Business Interruption Now Part of Cyber Policies – Coverage changes
As the full threat of hacking and cyber attacks takes old, cyber insurance policies are evolving so that the primary focus is on business interruption coverage. When these policies first hit the market, they were mostly focused on covering the costs of notifying individuals whose personal data or credit card information may have been exposed, and of any regulatory penalties and other compliance costs.
But many companies, when hacked, suffer far more damage to their operations, including websites or important systems being rendered unusable. The larger danger to companies seems to be system failures resulting from a variety of novel attacks, including;
- Denial of service
- Brute force (an attack aimed at obtaining passwords)
- Malware or malicious code
- Backdoor attacks
- Social engineering.
Business interruption policies have been around for a while, but they have typically focused on disruptions caused by supply chain issues and natural catastrophes that render businesses unable to operate. Often these interruptions can last for weeks or even months. The downtime for a business that’s been hit by a cyberattack is usually much shorter – a few days to a few weeks at the most.
Also, property policies or traditional business interruption policies have not extended property loss or damage to electronic data, as data is not considered a physical or tangible object subject to loss or damage. Damage is triggered by a direct physical loss or damage.
Meanwhile, business interruption in a cyber policy is triggered by an electronic event such as a cyber attack, or hacking. For cyber business interruption coverage to be triggered, there must usually be a direct link between a cyber attack and the interruption of business or a loss of sales. For example:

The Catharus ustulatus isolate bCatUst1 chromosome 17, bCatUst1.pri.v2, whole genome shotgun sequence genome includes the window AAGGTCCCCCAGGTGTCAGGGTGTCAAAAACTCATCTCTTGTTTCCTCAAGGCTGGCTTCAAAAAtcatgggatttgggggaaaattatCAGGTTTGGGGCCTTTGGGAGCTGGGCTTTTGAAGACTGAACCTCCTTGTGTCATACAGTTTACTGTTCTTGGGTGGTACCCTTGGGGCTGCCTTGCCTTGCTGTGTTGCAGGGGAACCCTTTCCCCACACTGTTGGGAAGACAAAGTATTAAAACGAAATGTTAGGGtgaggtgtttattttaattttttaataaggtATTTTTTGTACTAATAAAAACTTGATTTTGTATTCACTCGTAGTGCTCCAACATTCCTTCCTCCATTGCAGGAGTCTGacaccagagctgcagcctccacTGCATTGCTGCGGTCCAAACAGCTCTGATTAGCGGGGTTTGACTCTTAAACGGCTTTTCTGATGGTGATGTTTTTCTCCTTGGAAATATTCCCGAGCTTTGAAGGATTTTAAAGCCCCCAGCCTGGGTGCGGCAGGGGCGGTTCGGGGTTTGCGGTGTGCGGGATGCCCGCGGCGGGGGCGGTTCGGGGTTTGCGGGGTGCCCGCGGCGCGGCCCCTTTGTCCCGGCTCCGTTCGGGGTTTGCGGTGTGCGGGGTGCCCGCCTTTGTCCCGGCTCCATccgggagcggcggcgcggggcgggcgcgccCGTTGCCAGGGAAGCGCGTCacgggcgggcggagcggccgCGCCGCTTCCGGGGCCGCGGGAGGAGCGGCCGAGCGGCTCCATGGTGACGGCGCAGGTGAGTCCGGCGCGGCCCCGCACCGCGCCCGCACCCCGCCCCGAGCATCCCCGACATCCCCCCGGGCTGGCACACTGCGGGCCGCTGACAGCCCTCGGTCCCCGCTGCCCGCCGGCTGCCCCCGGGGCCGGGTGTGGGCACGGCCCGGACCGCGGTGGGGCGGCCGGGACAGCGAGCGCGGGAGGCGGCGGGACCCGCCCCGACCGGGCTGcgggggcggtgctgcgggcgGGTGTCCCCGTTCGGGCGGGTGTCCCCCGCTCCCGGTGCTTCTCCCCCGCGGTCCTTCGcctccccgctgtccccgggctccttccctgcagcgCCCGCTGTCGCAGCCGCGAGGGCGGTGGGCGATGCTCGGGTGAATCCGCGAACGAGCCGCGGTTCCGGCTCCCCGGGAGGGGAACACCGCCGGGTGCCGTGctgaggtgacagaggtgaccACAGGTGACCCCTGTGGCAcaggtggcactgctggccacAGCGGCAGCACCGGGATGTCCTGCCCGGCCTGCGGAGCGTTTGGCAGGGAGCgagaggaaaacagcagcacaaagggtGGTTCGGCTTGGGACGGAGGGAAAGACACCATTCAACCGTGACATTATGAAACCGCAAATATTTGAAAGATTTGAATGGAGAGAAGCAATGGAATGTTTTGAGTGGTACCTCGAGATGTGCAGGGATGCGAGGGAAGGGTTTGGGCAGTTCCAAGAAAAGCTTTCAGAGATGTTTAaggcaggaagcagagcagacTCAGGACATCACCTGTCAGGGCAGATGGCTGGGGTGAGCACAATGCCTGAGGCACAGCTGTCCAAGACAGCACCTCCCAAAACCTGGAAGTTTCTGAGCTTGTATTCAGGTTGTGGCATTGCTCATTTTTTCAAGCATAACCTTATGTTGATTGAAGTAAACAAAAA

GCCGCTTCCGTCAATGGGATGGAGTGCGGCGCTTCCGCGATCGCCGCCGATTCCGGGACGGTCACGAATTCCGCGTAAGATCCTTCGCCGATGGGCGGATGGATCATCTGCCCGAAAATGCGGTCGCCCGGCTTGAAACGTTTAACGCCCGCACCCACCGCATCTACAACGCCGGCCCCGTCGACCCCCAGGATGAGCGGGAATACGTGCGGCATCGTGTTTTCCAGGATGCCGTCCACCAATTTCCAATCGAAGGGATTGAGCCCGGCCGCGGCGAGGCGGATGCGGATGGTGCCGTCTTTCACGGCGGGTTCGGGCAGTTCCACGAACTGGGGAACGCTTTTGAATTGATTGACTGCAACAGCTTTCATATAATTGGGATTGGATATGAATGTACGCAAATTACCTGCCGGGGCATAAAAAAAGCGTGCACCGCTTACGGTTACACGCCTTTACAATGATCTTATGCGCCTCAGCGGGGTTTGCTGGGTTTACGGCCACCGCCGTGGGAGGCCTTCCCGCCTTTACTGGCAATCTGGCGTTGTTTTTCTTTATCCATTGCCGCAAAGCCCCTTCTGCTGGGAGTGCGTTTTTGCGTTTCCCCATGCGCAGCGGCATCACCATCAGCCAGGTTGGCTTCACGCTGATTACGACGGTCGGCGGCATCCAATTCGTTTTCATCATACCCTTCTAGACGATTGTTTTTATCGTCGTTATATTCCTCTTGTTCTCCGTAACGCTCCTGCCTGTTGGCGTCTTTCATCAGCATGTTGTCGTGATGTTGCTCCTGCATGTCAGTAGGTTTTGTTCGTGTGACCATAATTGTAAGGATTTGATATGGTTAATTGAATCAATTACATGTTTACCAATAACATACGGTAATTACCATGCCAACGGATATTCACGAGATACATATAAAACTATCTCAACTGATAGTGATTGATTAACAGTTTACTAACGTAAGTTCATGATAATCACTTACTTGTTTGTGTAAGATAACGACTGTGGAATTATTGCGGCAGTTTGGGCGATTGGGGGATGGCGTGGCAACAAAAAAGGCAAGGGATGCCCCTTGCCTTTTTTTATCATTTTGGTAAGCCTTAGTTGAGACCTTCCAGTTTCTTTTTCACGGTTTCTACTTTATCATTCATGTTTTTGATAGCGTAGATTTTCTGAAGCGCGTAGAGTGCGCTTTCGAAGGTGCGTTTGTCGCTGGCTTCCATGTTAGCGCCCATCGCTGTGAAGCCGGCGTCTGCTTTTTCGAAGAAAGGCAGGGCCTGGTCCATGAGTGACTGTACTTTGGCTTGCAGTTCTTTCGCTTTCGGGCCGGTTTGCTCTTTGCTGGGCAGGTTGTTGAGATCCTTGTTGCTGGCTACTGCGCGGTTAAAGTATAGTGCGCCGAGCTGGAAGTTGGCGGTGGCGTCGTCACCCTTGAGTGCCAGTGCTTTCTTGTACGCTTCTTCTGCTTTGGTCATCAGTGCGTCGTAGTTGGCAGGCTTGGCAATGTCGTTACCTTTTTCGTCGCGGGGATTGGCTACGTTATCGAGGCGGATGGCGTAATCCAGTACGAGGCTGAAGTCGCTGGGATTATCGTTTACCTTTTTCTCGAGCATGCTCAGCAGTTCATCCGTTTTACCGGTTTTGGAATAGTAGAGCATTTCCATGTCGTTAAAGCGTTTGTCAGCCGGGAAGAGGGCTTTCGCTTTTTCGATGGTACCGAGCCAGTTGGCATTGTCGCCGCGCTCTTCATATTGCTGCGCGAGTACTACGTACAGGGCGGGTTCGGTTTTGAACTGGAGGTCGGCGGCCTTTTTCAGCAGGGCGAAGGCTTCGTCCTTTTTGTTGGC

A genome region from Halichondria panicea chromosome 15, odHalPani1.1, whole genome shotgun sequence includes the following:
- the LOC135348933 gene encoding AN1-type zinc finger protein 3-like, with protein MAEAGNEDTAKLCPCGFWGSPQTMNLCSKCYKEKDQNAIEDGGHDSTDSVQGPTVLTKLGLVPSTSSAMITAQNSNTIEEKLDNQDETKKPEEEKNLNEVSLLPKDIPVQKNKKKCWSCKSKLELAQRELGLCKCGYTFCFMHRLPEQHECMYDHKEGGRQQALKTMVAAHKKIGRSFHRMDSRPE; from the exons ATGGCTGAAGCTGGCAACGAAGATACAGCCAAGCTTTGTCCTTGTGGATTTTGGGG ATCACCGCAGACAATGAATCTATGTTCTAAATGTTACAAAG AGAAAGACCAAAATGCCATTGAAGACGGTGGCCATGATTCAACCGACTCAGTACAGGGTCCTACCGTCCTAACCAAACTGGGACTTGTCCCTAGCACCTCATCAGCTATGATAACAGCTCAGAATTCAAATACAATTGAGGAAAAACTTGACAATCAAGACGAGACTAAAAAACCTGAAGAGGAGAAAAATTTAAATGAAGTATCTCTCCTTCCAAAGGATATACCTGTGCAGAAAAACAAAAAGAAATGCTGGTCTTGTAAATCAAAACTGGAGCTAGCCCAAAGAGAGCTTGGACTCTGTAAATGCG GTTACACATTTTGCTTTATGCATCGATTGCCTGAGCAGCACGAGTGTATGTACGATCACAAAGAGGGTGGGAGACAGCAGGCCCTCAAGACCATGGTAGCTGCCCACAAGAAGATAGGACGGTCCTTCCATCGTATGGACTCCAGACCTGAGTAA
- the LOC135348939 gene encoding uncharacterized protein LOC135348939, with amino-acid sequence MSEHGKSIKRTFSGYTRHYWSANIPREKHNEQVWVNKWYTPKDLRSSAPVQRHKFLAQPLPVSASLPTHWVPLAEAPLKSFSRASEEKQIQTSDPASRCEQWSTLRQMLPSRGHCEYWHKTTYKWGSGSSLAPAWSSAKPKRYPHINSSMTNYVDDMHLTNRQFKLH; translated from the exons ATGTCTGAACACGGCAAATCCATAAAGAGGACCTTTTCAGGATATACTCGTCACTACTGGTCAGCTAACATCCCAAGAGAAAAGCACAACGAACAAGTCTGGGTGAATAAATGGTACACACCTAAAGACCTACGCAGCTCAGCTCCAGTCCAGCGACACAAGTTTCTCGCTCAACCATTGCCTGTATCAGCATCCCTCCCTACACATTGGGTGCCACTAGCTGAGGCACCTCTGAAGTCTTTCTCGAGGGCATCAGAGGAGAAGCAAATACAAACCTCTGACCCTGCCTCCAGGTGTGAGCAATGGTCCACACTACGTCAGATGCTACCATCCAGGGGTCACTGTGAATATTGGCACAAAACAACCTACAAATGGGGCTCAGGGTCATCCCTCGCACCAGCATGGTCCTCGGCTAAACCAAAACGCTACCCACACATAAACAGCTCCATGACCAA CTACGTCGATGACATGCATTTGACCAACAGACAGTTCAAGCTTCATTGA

- Criminals destroy data or alter a website’s or database’s code in order to freeze or render the computer system or website unusable
- A denial-of-service attack renders a website inaccessible to customers and users.
A business interruption claim would not be triggered, however, if a hacker gained access to your database and rooted around for important company information and operations were not hampered and there was no loss of revenue.
Typical cyber business interruption provisions
- The policy will include a maximum payout for business interruption claims. This caps the payout under the policy. The cap may apply to each individual event or it may be an annual limit.
- Policies may include a separate deductible for business interruption claims.
- Policies may include a specific waiting period of hours or days before kicking in to pay a claim. If the event causes losses or a disruption that lasts less than the waiting period, the claim could likely not be paid.
- Policies usually will only pay for business interruption during the period that the company restores its systems.
- Coverage usually includes a number of exceptions, like not covering third party liability, fines and penalties and the costs of restoring a network.
- Most policies include exclusions as well, like loss of market or damage to computer systems caused by fire or other physical events that were not related to a cyber attack.